Join us on our travels around Europe aboard our Dutch Tjalk Francoise

  • Jill Budd

    After 6 years aboard our Narrowboat Matilda Rose in the UK, we took the plunge and shipped her across to Europe. After 2 years in Europe we knew we didn't want to return to the UK so took the plunge and purchased a 1902 20 mtr Dutch Tjalk called Francoise and are now continuing our travels of the waterways of Europe in a buxom wench

  • January 2017
    M T W T F S S
  • Meta

Interesting mooring (or not) and observations on the French medical system

Posted by contentedsouls on 27/01/2017

The Gods clearly haven’t stopped messing with me yet and I could no longer ignore the fact that I needed to see a doctor so, after a week in our idyll, we moved on to the town of Lagny-sur-Marne. This was always in our plans anyway – after a steady 4kms without encountering either locks or ice flows, we encountered our mooring pontoon and could see electric bournes. I started to get a weensy bit excited even though I knew they’d be switched off as sometimes, just sometimes, we can turn them back on. Whilst I was getting excited, Graham’s (whose eyesight is way better than mine) jaw was starting to drop – it was awhile before my eyesight caught up and I could see the reason why.


Just how were we meant to get off, as the gangway to the pontoon had been removed and our passerelle wasn’t long enough to bridge the gap? After extensive research by European Facebook friends, it became apparent that the gangway is removed from November to March every year for fear that the odd hardy winter cruiser might turn up and spend money in the town. My French boaty friend, Zag, says it’s a new system the French have introduced to avoid vandalism – if you make the pontoon unreachable, then no boats stop and so there is no vandalism. Problem solved! She says they are thinking of exporting the idea to Belgium and the Netherlands.

So we did our usual and found a couple of trees to tie to on the opposite bank. As we are now on the opposite bank we are, strictly speaking, in Thorigny-sur Marne and less than 5 minutes walk from the station with trains to Paris every 30 minutes (not that we can take advantage of trains to Paris as we can’t leave Baxter for long enough). It’s only a short walk back to the shops and restaurants in the pleasant town of Lagny.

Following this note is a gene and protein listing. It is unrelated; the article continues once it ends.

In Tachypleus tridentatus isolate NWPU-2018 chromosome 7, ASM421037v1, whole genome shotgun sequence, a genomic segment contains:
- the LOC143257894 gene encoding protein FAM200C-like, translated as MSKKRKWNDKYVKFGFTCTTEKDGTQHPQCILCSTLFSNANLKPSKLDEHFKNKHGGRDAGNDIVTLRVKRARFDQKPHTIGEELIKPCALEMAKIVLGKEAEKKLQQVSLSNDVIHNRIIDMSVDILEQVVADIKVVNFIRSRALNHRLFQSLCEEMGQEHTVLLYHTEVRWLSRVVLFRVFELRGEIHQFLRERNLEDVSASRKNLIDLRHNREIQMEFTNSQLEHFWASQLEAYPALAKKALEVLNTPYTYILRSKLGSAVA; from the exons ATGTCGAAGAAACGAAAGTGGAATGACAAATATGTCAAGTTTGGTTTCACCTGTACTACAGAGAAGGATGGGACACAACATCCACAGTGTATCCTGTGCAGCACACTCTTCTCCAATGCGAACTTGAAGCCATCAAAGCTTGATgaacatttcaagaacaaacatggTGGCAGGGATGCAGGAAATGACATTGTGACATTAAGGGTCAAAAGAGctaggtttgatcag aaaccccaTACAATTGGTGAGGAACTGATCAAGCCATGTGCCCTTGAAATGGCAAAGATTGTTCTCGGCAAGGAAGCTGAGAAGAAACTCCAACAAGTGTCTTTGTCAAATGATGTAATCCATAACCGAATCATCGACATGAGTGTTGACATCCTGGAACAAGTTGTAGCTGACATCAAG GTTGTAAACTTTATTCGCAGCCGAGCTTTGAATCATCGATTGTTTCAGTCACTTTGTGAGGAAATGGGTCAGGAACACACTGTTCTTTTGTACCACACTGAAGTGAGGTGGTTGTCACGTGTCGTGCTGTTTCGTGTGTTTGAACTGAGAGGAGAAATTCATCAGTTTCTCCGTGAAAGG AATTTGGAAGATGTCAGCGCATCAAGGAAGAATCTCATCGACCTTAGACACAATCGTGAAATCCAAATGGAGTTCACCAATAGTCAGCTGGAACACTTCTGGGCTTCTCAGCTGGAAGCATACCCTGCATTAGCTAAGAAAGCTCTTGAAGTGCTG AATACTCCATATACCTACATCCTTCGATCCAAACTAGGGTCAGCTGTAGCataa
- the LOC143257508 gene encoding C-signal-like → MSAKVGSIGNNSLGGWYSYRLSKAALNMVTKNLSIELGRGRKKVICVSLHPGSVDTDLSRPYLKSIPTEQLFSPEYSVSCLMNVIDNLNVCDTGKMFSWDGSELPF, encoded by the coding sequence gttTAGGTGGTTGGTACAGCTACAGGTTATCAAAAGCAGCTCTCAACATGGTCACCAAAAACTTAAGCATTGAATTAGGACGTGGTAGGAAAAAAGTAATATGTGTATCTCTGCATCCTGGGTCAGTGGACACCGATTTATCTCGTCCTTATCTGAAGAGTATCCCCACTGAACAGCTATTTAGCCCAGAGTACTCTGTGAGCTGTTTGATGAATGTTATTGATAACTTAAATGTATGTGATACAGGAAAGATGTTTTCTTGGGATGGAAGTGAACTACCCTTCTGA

The internet tracked down a doctor not too far from the boat and we rang the following morning and I was offered either an appointment or ‘walk in and wait surgery’ between 2 and 6 pm. Encounters with the medical profession in France are a whole different experience from those in the UK. Firstly, they are usually in the front room of the doctor’s house. Secondly, there are usually no receptionists or clerical staff and thirdly, the doctor has a credit card machine on his/her desk so you can ‘pay as you go’. I’m not good with fixed appointments; I always tend to be 10 minutes late and G likes to be 30 minutes early so he starts nagging me and we both then end up in a foul mood, so I opted for the walk in and wait session.

At 2pm we trundled down to the doctor’s front door and let ourselves into the nicely warm waiting room, congratulating ourselves that there was no-one waiting ahead of us. We made ourselves comfortable and I observed that it would be a lovely place to go for a sit down and a warm if you were homeless. When nobody else came in or departed, it occurred to G that all was not progressing as it should, so he popped outside and had another look at the plate on the wall where it said that surgery hours on Thursday were 4 ‘til 6pm. We returned to the boat, amazed that they would leave the waiting room door unlocked outside of opening hours (if you’re homeless,  cold, or just in need of a sit down in this area then let me know and I’ll give you the address).

Returning at 4pm I was 4th in line and settled down happily with my Kindle – away from the constant interruptions of Baxter deciding he needs another pee (or, when he gets out there, perhaps not). Each time the door opened and another patient came in, there was a chorus of ‘bonjours’ around the room. At 2 minutes past 5 another patient came in and I thought I’d get in first with a jaunty bonjour – it died on my lips as a chorus of ‘bonsoirs’ echoed around the room. If anyone can give me a definitive time when ‘jour’ ends and ‘soir’ starts, I will be eternally grateful.

Eventually my turn came around – the doctor came out to fetch me and shook my hand before leading me into her office. I was not asked for my address, date of birth, or even my age!!!!!!!!!! I had a very thorough 45 minute consult and, after producing my European Health Insurance Card, paid the standard 23 euros. This (I understand) is the doctor’s wage, there is no salary from the Government. Same day appointment (or wait your turn) and a consultation that takes as long as it needs (instead of 10 minute slots) for 23 euros is worth every centime to me – however, the 85 euros worth of prescriptions I picked up, that would have been free at my age in the UK, was not so funny. Equally, there was no wait at the phlebotomist’s laboratory I was sent to this morning however, a further charge of 35 euros was incurred. In theory this can be claimed back but…….